With winter just around the corner it’s time to think about wrapping boats up for the season. It’s never a happy job but, if done right, it makes getting back out in the spring all the more sweet!
Some things to think about:
Your boat will be better protected if it’s well-covered. That may mean shrink-wrapping it or finding an inside storage place. Even if your boat is inside, you’ll still want to cover it to keep out unwanted visitors such as mice, squirrels, and raccoons.
Inside or out, it’s always a good idea to take off any soft furnishings—cushions, drapes, bed linens—and if you have sails, now’s the time to take them to a sail loft to have them cleaned, checked for wear and tear, and stored for the winter.
If your boat has an engine you should get it winterized. A professional mechanic can do this for you, but if you want to do it yourself, don’t forget to refer to the owner’s manual. If the engine’s an outboard, store it upright so that water can’t collect where it’s not wanted.
Drain the fuel tank so you’ll be starting with fresh fuel next season. If that’s not an option, be sure to add some stabilizer to the tank. Nothing spoils the beginning of summer like a boat engine that won’t run because of bad fuel!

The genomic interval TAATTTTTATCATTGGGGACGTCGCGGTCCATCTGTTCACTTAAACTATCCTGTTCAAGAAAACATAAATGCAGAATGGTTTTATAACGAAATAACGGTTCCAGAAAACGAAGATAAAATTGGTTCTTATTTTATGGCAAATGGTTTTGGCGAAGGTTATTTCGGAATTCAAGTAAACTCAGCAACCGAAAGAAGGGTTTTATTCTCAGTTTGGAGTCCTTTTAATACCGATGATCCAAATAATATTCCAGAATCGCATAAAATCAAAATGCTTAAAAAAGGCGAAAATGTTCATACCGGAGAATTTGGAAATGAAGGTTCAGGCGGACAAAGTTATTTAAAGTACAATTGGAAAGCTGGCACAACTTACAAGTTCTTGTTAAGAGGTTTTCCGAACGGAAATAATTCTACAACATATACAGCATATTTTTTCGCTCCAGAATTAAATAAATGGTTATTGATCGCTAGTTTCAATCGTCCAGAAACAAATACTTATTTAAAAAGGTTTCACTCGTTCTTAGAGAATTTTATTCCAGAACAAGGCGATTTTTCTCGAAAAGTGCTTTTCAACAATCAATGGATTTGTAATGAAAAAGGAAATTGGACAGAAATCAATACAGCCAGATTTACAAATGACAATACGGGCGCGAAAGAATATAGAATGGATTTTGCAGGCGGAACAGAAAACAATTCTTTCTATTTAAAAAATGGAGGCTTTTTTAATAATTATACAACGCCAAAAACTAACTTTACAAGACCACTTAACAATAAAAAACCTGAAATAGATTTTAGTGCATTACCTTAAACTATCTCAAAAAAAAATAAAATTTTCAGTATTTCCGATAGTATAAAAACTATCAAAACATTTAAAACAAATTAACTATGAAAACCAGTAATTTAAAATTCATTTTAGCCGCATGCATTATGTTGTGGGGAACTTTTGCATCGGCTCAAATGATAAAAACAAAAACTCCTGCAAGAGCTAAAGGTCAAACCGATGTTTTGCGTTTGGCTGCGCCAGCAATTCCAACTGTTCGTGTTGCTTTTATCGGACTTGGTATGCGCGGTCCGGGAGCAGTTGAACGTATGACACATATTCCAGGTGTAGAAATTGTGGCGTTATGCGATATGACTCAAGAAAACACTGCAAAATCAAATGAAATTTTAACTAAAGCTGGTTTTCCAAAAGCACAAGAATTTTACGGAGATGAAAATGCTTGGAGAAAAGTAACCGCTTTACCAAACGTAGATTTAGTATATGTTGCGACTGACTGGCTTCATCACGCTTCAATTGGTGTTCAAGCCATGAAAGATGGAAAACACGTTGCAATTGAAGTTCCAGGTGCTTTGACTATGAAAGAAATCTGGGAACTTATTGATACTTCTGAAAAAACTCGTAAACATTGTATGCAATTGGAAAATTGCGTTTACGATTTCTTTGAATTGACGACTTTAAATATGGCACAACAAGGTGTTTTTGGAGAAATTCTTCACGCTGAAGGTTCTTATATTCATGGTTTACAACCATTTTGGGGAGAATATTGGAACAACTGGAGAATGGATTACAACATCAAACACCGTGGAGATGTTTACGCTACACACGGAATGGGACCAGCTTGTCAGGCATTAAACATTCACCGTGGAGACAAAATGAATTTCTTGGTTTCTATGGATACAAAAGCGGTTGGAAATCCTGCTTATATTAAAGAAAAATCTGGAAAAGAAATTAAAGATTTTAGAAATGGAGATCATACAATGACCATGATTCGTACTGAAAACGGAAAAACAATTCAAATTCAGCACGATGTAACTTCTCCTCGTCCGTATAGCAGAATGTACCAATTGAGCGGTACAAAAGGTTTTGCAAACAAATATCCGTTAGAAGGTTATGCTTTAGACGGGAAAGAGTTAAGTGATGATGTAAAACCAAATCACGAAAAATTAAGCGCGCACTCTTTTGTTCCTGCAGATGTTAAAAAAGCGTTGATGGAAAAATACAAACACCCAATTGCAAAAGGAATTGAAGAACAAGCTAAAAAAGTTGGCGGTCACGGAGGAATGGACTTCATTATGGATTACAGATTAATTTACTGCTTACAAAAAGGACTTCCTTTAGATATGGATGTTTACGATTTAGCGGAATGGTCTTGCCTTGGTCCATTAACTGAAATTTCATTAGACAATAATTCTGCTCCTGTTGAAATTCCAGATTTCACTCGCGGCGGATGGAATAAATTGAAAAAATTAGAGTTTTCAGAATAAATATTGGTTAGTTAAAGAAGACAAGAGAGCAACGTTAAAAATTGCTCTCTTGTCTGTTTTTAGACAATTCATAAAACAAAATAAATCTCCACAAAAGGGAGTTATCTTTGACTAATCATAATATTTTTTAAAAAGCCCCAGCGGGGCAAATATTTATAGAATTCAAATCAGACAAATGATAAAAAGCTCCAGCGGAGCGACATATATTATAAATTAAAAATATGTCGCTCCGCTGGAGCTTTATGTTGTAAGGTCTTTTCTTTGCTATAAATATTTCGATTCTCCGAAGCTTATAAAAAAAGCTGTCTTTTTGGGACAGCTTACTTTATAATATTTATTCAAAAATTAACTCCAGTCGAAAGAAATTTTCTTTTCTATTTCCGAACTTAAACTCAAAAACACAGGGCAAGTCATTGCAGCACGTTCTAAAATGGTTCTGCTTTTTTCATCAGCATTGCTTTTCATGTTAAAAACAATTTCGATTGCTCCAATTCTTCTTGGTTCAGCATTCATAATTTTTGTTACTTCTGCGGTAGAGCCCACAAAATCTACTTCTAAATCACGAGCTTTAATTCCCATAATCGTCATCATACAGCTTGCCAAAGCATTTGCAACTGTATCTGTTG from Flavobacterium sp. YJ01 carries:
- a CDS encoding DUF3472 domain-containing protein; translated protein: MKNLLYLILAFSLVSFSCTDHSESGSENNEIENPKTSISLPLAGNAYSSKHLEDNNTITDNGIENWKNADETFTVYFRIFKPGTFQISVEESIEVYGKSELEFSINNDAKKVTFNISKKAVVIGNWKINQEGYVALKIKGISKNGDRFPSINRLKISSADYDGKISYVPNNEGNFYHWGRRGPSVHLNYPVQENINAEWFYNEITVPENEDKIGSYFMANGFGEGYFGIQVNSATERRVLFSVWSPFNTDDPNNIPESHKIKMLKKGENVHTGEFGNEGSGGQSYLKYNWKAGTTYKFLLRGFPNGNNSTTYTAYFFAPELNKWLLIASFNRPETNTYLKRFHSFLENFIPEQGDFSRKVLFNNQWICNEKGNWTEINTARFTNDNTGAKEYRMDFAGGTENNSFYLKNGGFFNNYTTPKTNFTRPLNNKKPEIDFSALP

And, of course, don’t forget the insurance. Your small boat may be covered by your homeowners’ insurance policy for liability only but if your engine is bigger than 50hp (25hp if it’s an outboard) or your boat is longer than 20ft then you almost certainly need separate boat insurance.
Even if you’re overwintering at a storage facility that offers insurance as part of its fee, their policy may not give you the full protection you need.
As we all know, accidents can happen and where boats are involved those accidents can be expensive. So, as you’re thinking through the practicalities of winter storage, take time to talk to your insurance agent or broker and make sure your boat’s fully covered.Weather Homeowners